CHEYENNE, Wyo. — Ski resorts in Wyoming, Idaho, Colorado, New Mexico and Utah have been forced to delay opening for the Thanksgiving holiday weekend or have few ski runs open because unseasonably warm weather limited their ability to produce man-made snow.
In Wyoming, the Grand Targhee and Jackson Hole Mountain resorts were not predicting Wednesday when they would open but the resorts were hoping snowfall forecast for Wednesday night and Thursday might help them do so.
Snowpack in Colorado's mountains is at its lowest level in 30 years and the Beaver Creek resort pushed back its opening day from Wednesday to Friday.
The snow woes for Rocky Mountains ski areas contrasted with early skiing in California, where resorts have enjoyed solid dumps of snow recently following drought conditions in recent years. The state's Mammoth Mountain opened for skiers and snowboarders on Nov. 10.
The opening delay for Grand Targhee Resort came after it got nearly 60 inches of snow in October that ended up melting on the lower mountain slopes during a warm and dry November, said spokesman Ken Rider, forcing the ski area to delay the start to its season for the first time since 1998.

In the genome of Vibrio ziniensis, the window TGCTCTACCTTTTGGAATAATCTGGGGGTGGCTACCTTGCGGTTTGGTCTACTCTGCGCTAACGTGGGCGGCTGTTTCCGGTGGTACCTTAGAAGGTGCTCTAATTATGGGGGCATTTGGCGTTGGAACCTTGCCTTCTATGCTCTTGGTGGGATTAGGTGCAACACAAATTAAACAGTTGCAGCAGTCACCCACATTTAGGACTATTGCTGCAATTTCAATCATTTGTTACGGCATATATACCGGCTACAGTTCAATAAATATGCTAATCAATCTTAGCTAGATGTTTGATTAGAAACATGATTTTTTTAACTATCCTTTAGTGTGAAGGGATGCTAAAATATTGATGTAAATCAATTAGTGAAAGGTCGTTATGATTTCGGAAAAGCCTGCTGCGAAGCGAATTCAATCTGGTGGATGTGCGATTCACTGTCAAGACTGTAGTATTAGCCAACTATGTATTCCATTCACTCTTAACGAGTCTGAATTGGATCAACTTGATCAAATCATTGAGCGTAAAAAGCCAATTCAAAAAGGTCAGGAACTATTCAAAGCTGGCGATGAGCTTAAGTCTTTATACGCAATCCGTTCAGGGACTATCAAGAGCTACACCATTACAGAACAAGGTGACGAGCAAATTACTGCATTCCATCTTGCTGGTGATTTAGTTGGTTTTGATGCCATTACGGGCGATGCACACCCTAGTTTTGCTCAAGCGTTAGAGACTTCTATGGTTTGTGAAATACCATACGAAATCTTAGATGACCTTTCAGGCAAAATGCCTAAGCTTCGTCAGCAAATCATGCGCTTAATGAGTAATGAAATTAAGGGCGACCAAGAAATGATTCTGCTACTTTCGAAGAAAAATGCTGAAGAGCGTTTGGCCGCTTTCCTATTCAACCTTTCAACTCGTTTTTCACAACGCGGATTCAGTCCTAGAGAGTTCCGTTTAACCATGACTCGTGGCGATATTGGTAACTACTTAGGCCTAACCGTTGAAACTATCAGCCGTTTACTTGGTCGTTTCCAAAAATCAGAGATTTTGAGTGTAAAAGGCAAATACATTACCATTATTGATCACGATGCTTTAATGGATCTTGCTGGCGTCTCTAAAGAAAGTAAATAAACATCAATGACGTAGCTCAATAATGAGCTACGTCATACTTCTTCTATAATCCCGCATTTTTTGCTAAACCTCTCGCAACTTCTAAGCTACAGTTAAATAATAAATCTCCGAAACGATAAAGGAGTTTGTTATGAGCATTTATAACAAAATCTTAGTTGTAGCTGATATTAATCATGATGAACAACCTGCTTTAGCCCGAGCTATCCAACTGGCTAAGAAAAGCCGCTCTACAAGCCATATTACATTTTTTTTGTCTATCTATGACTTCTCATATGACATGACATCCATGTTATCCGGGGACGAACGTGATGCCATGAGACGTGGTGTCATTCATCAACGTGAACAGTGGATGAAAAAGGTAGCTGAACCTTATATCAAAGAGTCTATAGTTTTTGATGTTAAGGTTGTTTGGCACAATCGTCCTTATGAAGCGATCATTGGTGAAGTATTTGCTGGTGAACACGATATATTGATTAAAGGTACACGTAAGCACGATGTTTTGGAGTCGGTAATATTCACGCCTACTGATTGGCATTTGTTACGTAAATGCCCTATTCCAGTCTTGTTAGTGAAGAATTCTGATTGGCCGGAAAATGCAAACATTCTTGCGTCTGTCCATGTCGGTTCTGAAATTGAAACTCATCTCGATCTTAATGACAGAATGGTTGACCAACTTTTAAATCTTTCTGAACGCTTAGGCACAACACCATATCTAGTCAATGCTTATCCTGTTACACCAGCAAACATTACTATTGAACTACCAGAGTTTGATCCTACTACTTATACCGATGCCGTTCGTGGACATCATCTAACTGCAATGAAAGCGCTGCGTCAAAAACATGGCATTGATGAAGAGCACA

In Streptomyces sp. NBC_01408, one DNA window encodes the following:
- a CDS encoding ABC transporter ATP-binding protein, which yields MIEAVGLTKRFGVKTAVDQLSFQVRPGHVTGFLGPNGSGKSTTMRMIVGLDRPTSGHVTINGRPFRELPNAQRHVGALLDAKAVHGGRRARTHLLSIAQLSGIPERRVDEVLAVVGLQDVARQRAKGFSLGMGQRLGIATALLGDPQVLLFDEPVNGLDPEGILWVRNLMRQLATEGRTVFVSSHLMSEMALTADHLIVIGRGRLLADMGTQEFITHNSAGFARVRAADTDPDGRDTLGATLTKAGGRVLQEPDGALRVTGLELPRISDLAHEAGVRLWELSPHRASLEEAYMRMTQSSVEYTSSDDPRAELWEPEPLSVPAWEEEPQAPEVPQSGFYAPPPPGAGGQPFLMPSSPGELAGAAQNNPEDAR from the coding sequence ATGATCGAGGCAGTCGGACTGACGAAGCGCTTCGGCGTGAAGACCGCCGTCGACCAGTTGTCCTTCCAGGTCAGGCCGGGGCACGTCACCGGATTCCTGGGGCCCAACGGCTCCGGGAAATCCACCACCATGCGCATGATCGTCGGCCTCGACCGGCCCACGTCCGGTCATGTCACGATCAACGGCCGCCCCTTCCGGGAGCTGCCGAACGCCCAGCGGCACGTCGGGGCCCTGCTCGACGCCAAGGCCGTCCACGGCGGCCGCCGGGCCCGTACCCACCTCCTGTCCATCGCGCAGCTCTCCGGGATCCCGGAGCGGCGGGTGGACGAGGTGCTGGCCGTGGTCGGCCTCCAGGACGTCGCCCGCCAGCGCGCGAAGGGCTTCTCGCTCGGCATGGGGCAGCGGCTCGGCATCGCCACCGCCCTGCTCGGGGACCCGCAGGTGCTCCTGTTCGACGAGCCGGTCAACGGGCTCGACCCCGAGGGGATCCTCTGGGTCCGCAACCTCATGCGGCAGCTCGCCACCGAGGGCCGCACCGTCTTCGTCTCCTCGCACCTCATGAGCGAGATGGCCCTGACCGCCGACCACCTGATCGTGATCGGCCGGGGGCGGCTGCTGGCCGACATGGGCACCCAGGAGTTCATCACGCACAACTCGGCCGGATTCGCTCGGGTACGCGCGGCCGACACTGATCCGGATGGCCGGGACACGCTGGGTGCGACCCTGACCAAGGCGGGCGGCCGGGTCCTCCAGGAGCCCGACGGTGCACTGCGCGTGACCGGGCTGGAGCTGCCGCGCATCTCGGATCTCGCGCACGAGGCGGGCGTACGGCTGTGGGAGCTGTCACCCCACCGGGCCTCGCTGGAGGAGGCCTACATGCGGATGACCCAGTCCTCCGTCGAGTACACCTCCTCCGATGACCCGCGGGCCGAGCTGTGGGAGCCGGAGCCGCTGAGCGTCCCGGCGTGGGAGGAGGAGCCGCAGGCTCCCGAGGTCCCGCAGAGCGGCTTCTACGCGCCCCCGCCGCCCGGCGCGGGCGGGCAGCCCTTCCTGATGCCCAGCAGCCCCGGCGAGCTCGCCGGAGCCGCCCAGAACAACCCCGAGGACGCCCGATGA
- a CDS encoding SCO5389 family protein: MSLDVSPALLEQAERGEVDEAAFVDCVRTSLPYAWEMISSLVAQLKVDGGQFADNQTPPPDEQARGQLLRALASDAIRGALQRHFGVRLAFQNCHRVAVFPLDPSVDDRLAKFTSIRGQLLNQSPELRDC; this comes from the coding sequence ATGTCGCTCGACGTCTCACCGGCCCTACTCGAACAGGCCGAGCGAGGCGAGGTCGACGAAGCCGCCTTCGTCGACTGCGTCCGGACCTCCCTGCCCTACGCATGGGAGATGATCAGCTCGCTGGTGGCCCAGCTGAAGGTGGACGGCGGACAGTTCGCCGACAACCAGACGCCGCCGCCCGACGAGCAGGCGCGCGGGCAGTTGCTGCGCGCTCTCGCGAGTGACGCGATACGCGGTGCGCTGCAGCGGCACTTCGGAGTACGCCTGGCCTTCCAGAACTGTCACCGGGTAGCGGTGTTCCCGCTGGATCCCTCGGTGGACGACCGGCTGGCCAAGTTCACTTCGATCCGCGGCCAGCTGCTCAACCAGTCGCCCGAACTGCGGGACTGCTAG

In recent years, many Rocky Mountains resorts started opening by Thanksgiving.
Sun Valley Resort in central Idaho said only one run will be open on Thursday and likely through the holiday weekend.
"They tried making snow for two or three days but it got to 50 to 55 degrees and that hurt," said Jake Hanson, a ski resort ticket salesperson.
But workers were making snow Wednesday morning and natural snow was falling, giving some hope for skiers arriving for the long holiday weekend.
"It's snowing right now and they're working hard to get snow up there," Hanson said. "They're going full blast."
In Utah, Brighton Resort announced Wednesday it would start operating two ski lifts Friday because of fresh snowfall and man-made snow it managed to produce this week.
A ski resort in southern New Mexico won't be able to open on Thanksgiving due to warm temperatures and minimal precipitation.
KVIA-TV in El Paso, Texas reported (https://goo.gl/M7n4ZV) Ski Apache in New Mexico has delayed opening until mid-December.
Ski Apache spokesman Justin Huffmon said the resort tried to make snow, but it has not been enough so far.
This story has been corrected to show that many Rocky Mountains started opening by Thanksgiving, not Western U.S. resorts, in recent years.
Associated Press writers Keith Ridler in Boise, Idaho, and Thomas Peipert in Denver contributed to this report.